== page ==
Is the term “illegal immigrant” offensive? That may just depend on who you ask. Two columns appeared on CNN within the last couple of days, one by Charles Garcia and another by Ruben Navarrette. The first believes “illegal immigrant” is not only a misnomer, but also biased and racially offensive. Navarrette, on the other hand, says the term reflects the reality of the situation, a sad reality that some find hard to accept.
I’m glad that CNN is showcasing these two articles because it includes others in the dialogue and shows that even those who want to see a pathway towards a legal status can disagree. I believe that each man has some good points to bring out, and those who lean more towards Navarrette’s perspective on the term “illegal immigrant,” if not his views about resolving the issue, should stop and read what Garcia has to say because what he has to say about people is often true.
I’ve heard many people compare illegal immigration to murder, as though both actions should be swiftly and harshly punished, lumping in young teenagers, poor families struggling to get by, drug dealers, and child molesters all in one basket. This is both unfair and unrealistic. Crossing the border illegally (or more commonly, overstaying a visa), is not the same as killing another human being or violating a child’s innocence.
Although there may be some illegal activities that are similar in nature to illegal immigration, capital offenses are not. Comparing illegal immigration, which is a civil offense, to murder, a criminal offense, is hyperbolic and dehumanizes people created in the image of God.
Thus, Garcia has some important things to point out, but saying someone is an “undocumented immigrant” instead of an “illegal immigrant” isn’t going to fix the harsh rhetoric and uncompassionate attitudes out there. If anything, it will stoke the fires of those who believe any path to a legal status is a descent into lawlessness.
Navarrette, who supports the DREAM Act and advocates for a solution to the illegal immigration problem that results in the granting of a legal status, believes “illegal” is an accurate description of what has been done (though, he points out, it is not a noun). Those who didn’t go through the right channels in order to live and work in this country have “engaged in unlawful activity.”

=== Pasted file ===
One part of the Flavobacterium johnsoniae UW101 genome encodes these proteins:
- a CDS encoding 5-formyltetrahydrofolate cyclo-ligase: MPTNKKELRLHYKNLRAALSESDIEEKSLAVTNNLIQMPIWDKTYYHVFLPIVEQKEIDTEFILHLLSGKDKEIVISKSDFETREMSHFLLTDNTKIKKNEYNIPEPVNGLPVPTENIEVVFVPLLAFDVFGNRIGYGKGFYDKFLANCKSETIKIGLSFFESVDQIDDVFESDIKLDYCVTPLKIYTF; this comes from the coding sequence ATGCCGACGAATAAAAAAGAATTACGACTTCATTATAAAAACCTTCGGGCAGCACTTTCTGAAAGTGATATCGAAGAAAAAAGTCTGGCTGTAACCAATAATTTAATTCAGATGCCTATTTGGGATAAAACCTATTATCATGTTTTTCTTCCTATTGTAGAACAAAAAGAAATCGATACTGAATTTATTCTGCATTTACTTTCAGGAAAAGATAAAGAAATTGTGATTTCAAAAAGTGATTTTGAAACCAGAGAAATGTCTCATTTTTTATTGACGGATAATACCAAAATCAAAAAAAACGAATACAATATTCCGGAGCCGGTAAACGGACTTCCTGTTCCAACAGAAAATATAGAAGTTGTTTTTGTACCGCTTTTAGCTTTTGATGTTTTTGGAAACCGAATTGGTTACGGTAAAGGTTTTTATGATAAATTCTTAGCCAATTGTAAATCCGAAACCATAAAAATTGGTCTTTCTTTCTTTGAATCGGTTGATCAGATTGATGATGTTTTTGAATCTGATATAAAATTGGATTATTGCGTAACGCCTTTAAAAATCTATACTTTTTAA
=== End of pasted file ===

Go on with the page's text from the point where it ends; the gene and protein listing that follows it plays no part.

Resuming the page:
He goes on to say,
With the exception of DREAM Act kids involuntarily brought here by their parents, these people did something wrong. Illegal immigrants either overstayed a visa or crossed a border without authorization. That was wrong. Then many of them doubled down on the misdeed by using fake documents to procure employment or not paying income taxes on money earned, even though the federal government has set up an Individual Taxpayer Identification Number that allows illegal immigrants to pay taxes.
That may sound pretty harsh, but the sad truth is no non-citizen has a right to live and work in the U.S. penalty free. To deny the illegality of the action would be to embrace lawlessness. But let’s not use terms like “illegal immigrant” to cast our aspersions on others. We must encourage everyone to be subject to our governing authorities. Lawlessness cannot be condoned, but we shouldn’t confuse the advocacy of a different penalty (like a fine and probationary status) as lawlessness.
Let every person be subject to the governing authorities. For there is no authority except from God, and those that exist have been instituted by God. Therefore whoever resists the authorities resists what God has appointed, and those who resist will incur judgment. For rulers are not a terror to good conduct, but to bad. Would you have no fear of the one who is in authority? Then do what is good, and you will receive his approval, for he is God's servant for your good. But if you do wrong, be afraid, for he does not bear the sword in vain. For he is the servant of God, an avenger who carries out God's wrath on the wrongdoer. Therefore one must be in subjection, not only to avoid God's wrath but also for the sake of conscience. For because of this you also pay taxes, for the authorities are ministers of God, attending to this very thing. Pay to all what is owed to them: taxes to whom taxes are owed, revenue to whom revenue is owed, respect to whom respect is owed, honor to whom honor is owed.(Rom. 13:1-7, ESV)